Several farms in Indiana have tested positive for the presence of highly pathogenic H7N8 avian influenza (HPAI), which has resulted in a ban on U.S. poultry from several countries. South Korea and Japan announced this weekend that fresh poultry meat from the United States will not be allowed into those countries.
Nine poultry farms in Indiana have tested positive for some form of the bird flu. The farms are all within the control, or quarantine, area that was established after the first farm was affected. Experts think the total number of birds sickened could be more than 100,000. This outbreak could delay the reopening of some export markets to U.S. poultry products.
USDA labs are testing to see the strain of H7N8 confirmed at the nine Indiana farms. The Centers for Disease Control and Prevention is stressing that the risk of H7N8 to humans is very low; in fact, it is not ever infected people. The Asian influenza viruses can make people sick. Workers are slaughtering all birds at the nine farms and destroying their carcasses.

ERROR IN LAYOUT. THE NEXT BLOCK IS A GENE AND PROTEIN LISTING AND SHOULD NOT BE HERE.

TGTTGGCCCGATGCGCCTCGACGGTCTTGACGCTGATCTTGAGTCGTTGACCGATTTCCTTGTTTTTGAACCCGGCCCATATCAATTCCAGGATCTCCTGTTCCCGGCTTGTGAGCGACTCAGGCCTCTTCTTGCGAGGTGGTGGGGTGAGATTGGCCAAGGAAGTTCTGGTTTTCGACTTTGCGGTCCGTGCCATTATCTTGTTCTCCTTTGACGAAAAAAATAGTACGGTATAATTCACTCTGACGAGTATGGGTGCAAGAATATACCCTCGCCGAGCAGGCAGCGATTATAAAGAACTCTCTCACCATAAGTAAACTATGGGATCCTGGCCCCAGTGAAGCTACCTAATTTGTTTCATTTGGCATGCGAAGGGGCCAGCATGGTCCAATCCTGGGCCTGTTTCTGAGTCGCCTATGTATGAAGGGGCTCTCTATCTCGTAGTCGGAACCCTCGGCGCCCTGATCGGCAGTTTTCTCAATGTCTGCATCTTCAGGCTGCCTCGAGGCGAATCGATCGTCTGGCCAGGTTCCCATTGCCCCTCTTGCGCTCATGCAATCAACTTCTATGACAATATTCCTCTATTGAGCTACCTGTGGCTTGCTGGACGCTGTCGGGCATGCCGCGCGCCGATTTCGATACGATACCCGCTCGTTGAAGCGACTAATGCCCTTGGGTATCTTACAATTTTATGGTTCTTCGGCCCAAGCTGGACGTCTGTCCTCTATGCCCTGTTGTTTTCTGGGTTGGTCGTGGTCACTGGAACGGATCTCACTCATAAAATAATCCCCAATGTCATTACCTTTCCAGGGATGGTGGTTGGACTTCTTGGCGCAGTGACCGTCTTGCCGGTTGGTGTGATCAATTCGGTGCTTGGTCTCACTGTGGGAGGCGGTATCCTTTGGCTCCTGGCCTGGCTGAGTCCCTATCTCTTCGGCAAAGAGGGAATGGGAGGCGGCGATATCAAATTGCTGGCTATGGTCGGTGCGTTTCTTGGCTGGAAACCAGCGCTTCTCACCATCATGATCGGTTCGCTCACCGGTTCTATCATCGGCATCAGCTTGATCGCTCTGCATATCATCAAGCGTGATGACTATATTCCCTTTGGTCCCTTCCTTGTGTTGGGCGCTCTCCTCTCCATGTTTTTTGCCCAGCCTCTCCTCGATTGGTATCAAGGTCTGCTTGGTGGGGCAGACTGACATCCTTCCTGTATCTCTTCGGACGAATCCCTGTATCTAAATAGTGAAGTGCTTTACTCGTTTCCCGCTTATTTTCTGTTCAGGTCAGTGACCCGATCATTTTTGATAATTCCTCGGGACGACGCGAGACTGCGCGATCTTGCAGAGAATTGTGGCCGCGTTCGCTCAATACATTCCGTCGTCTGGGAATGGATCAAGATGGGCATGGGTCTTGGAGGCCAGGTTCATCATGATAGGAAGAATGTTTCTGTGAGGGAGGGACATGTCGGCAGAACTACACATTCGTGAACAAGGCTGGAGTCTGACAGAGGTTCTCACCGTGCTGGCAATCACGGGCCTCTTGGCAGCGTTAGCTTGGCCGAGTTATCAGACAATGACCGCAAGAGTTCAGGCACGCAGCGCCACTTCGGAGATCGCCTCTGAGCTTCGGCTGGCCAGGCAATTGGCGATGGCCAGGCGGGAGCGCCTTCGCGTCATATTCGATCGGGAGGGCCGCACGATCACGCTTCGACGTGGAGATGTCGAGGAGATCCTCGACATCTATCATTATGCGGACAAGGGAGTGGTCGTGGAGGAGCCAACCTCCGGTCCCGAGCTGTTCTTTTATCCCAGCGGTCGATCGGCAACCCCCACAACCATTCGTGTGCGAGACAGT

This is the first avian influenza outbreak since last year’s multi-state outbreak that saw the culling of millions of birds. That outbreak drove up the price of eggs and caused a shortage of turkeys for the Thanksgiving holiday.
Dr. T.J. Myers, associate deputy administrator of the USDA’s Animal and Plant Health Inspection Service (APHIS) said, “this is a different strain of virus than the strain we saw during the 2015 outbreak. This particular case is an H7N8 virus. It is a significant virus that does need an immediate response in order to contain it and prevent spread to other facilities.”
This particular strain is more common in wild birds. HPAI is rare in the U.S. Scientists do not know how this strain mutated into a pathogenic form. While last year’s virus originated in Asia, this new strain most likely originated in North America.